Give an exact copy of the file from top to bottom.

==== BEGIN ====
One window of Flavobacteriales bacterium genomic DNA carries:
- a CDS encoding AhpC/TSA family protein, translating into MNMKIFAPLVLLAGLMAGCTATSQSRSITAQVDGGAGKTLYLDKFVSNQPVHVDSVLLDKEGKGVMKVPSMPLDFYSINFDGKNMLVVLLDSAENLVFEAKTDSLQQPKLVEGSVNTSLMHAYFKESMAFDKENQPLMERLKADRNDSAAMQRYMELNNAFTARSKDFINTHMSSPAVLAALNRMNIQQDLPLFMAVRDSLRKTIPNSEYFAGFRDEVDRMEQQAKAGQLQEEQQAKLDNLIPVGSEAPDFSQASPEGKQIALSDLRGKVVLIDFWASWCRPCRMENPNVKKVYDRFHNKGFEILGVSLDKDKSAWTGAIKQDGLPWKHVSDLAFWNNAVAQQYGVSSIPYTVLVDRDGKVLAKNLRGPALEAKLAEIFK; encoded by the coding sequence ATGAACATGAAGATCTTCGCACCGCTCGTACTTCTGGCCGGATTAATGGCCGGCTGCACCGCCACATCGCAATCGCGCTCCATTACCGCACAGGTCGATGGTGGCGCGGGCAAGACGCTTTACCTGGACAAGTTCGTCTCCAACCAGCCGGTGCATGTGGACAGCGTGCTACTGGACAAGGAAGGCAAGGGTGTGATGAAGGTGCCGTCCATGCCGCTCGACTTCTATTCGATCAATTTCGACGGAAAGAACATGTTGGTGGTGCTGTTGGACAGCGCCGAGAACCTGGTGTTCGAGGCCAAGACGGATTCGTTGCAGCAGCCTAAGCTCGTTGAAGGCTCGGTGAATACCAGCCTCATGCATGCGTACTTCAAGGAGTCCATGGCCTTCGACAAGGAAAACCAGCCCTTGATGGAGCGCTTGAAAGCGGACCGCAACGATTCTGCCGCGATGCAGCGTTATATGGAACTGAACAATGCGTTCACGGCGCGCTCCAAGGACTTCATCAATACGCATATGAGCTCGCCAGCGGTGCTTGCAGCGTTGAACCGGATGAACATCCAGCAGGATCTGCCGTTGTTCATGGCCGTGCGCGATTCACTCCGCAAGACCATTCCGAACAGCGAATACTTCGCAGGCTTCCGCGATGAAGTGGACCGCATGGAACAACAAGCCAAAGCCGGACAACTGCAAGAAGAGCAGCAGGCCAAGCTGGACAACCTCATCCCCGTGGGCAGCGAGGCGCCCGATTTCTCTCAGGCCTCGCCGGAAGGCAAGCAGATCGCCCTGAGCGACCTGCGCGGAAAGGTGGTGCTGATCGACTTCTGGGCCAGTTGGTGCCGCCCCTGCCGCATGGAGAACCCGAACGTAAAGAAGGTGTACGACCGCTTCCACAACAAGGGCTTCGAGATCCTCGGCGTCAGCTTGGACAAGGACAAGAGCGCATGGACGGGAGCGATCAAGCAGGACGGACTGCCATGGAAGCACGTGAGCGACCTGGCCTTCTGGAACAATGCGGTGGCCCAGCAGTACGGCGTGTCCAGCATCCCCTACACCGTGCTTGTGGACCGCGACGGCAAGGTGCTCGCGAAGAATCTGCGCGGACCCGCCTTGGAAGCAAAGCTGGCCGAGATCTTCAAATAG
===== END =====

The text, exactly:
One window of Flavobacteriales bacterium genomic DNA carries:
- a CDS encoding AhpC/TSA family protein, translating into MNMKIFAPLVLLAGLMAGCTATSQSRSITAQVDGGAGKTLYLDKFVSNQPVHVDSVLLDKEGKGVMKVPSMPLDFYSINFDGKNMLVVLLDSAENLVFEAKTDSLQQPKLVEGSVNTSLMHAYFKESMAFDKENQPLMERLKADRNDSAAMQRYMELNNAFTARSKDFINTHMSSPAVLAALNRMNIQQDLPLFMAVRDSLRKTIPNSEYFAGFRDEVDRMEQQAKAGQLQEEQQAKLDNLIPVGSEAPDFSQASPEGKQIALSDLRGKVVLIDFWASWCRPCRMENPNVKKVYDRFHNKGFEILGVSLDKDKSAWTGAIKQDGLPWKHVSDLAFWNNAVAQQYGVSSIPYTVLVDRDGKVLAKNLRGPALEAKLAEIFK; encoded by the coding sequence ATGAACATGAAGATCTTCGCACCGCTCGTACTTCTGGCCGGATTAATGGCCGGCTGCACCGCCACATCGCAATCGCGCTCCATTACCGCACAGGTCGATGGTGGCGCGGGCAAGACGCTTTACCTGGACAAGTTCGTCTCCAACCAGCCGGTGCATGTGGACAGCGTGCTACTGGACAAGGAAGGCAAGGGTGTGATGAAGGTGCCGTCCATGCCGCTCGACTTCTATTCGATCAATTTCGACGGAAAGAACATGTTGGTGGTGCTGTTGGACAGCGCCGAGAACCTGGTGTTCGAGGCCAAGACGGATTCGTTGCAGCAGCCTAAGCTCGTTGAAGGCTCGGTGAATACCAGCCTCATGCATGCGTACTTCAAGGAGTCCATGGCCTTCGACAAGGAAAACCAGCCCTTGATGGAGCGCTTGAAAGCGGACCGCAACGATTCTGCCGCGATGCAGCGTTATATGGAACTGAACAATGCGTTCACGGCGCGCTCCAAGGACTTCATCAATACGCATATGAGCTCGCCAGCGGTGCTTGCAGCGTTGAACCGGATGAACATCCAGCAGGATCTGCCGTTGTTCATGGCCGTGCGCGATTCACTCCGCAAGACCATTCCGAACAGCGAATACTTCGCAGGCTTCCGCGATGAAGTGGACCGCATGGAACAACAAGCCAAAGCCGGACAACTGCAAGAAGAGCAGCAGGCCAAGCTGGACAACCTCATCCCCGTGGGCAGCGAGGCGCCCGATTTCTCTCAGGCCTCGCCGGAAGGCAAGCAGATCGCCCTGAGCGACCTGCGCGGAAAGGTGGTGCTGATCGACTTCTGGGCCAGTTGGTGCCGCCCCTGCCGCATGGAGAACCCGAACGTAAAGAAGGTGTACGACCGCTTCCACAACAAGGGCTTCGAGATCCTCGGCGTCAGCTTGGACAAGGACAAGAGCGCATGGACGGGAGCGATCAAGCAGGACGGACTGCCATGGAAGCACGTGAGCGACCTGGCCTTCTGGAACAATGCGGTGGCCCAGCAGTACGGCGTGTCCAGCATCCCCTACACCGTGCTTGTGGACCGCGACGGCAAGGTGCTCGCGAAGAATCTGCGCGGACCCGCCTTGGAAGCAAAGCTGGCCGAGATCTTCAAATAG